Turning, Marisa walked toward the restroom. When she came out, both her shift supervisor and the plant manager were waiting for her.
“To my office.” The man did not wait for an answer; he just headed off.
Marisa followed, still clutching the wet paper towel, occasionally using it to wipe her eyes.
The office was stark; a desk, a table, and two chairs. The man motioned for her to sit.
Marisa shook her head. She was not going to have him tower over her. “No thanks; I sit all day.”
The man sat behind the desk. He looked at her; he was half smiling.
“Leaving your post is cause for dismissal. As you know, we have a long list of applicants waiting to take your place.” The man enjoyed what little power he had, and leveraged it whenever he could.
“Please,” Marisa tried, and almost succeeded, in keeping her voice from trembling, “I need this job. I’m a good worker, and always exceed my quota. This was an accident.”
“Well, you did walk away from your station when asked to return to it.” The man stood, and came around the desk. He was her height, but still tried towering over her. “Now, I suppose I could be persuaded to be lenient . . . “ He let the word hang out there, looking at Marisa with an even bigger grin on his face.
Marisa looked at him for a few seconds. “I would rather die.”
The man lost his smile, and was about to answer when a strange sound began to grow. Sirens could be heard approaching, and then the sound of helicopters, and what could only be a couple of low-flying military jets. The man ran to the window, looked out, and then ran out the office door, yelling “Stay here!” as he went.
Wiping her eyes, Marisa went to the window.
She had never seen anything like it; no one had. There, in the front of the building, hovering about forty feet off the ground, sat a craft with strange markings. It was big, at least sixty feet long, but not as big as what cast a shadow over the whole parking lot . . . that craft hovered a couple of hundred feet from the ground. It was difficult to see it all, but Marisa guessed it was at least three hundred feet long and at least a hundred and fifty feet wide. The indentation on its underside matched the shape of the craft that was now extending a ramp.
The metal being that came out was at least seven feet tall. As it stepped off the ramp, a dozen police cars stopped on a semi-circle in front of it. The policemen exited the cars, weapons drawn, and used the cars as shields as they trained their weapons at the robot.
Marisa ran out of the room. She wanted to witness first hand the first human contact with an alien race, even if it was a robot. As she ran down the stairs, she absentmindedly thought robot overlords could not be any worse than human overlords.
A few people had ventured outside, but most choked the exit, preferring to remain in the safety of the building. She pushed her way through layers of people, finally standing outside, no more than one hundred feet from the robot.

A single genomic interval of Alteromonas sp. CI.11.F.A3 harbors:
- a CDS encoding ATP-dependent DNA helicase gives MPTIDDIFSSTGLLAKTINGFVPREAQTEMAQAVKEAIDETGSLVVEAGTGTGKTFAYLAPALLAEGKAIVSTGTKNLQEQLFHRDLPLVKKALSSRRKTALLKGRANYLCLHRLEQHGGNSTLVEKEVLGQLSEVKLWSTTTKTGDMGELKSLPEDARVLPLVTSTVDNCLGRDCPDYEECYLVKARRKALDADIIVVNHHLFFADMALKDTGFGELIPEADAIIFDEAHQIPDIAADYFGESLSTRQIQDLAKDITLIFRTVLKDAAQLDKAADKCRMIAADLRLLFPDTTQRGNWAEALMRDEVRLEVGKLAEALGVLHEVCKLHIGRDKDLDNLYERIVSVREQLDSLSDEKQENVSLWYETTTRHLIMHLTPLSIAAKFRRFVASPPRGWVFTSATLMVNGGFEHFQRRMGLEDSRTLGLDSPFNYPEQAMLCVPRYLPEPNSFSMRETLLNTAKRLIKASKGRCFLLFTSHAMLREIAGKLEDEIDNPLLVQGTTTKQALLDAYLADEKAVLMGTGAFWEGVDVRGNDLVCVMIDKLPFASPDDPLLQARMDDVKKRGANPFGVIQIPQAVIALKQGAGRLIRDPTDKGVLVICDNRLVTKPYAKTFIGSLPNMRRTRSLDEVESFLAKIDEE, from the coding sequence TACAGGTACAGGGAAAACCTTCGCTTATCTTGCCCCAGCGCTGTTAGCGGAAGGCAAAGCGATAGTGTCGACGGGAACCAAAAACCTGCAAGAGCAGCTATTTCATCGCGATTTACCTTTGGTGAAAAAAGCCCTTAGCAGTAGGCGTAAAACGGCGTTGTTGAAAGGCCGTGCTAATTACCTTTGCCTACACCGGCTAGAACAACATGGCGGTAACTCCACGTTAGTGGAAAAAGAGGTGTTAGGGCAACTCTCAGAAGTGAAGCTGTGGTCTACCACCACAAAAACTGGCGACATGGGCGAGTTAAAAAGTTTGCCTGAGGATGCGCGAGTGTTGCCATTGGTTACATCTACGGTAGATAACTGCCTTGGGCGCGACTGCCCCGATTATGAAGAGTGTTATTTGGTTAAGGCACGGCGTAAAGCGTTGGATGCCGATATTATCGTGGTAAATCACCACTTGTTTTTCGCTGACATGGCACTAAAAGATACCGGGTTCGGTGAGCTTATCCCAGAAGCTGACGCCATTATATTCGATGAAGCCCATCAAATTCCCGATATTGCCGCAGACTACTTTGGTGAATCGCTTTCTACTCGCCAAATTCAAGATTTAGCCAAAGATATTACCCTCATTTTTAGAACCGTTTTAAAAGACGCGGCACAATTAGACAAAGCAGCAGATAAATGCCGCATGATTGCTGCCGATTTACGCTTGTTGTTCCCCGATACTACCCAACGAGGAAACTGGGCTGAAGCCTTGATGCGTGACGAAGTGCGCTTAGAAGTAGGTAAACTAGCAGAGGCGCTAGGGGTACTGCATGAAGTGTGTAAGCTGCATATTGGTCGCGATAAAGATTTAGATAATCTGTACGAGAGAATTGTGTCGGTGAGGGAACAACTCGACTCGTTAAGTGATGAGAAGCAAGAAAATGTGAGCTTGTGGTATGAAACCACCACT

The robot faced the officers. Regular army personnel had joined the officer’s ranks. The robot did not move as it stared down the barrels of a number of weapons. By then, the helicopter gunships were coming into position, one opposite Marisa, and one off to her side.
The robot looked at the far gunship, and then turned to look at the other. In the process, it turned toward Marisa. It stopped in mid-turn, and seemed to focus on her. It took a step toward her just as the bullhorn blared.
The robot slowly lifted one arm. The hand, or what passed for a hand, resembled a closed fist, and as it rose, a finger-like protrusion extended. It pointed above them.
Everyone looked up. The big ship was nearly silent, and remained silent as port after port opened on its underside, and all manner of barrels protruded from the openings. Along the periphery, shutters opened, and what looked like articulated weapons dropped, each acting independently and focusing on different targets.
The robot resumed walking toward Marisa, who took an involuntary step back.
It stopped a few feet from her, and extended its other hand, also looking like a closed fist. The hand stopped a foot from her chest, and slowly opened.
It took a few moments for Marisa to recognize Mark’s wedding ring. Her eyes swelled with tears as she reached for it. Lifting it gently from the outstretched hand, Marisa clutched it to her chest, her eyes closed in grief.
After a few moments, she opened her eyes. The robot had not moved, and stood in front of her with its hand still outstretched.
Marisa looked up at its head. As she did, letters words began to scroll across the featureless metal.
“Mark is waiting. He sent me to get you.”
This is based on an actual experience (without the boss making a pass or the alien ship appearing) at a vitamin factory my wife and I worked in while at college. My wife got some acid on her hands, and had wiped her eye before realizing it, and they would not let her go and wash her eyes. When I went to pick her up, and she told me about it, I said we were done with the place, and did not return . . . but I would have loved to kick some butt.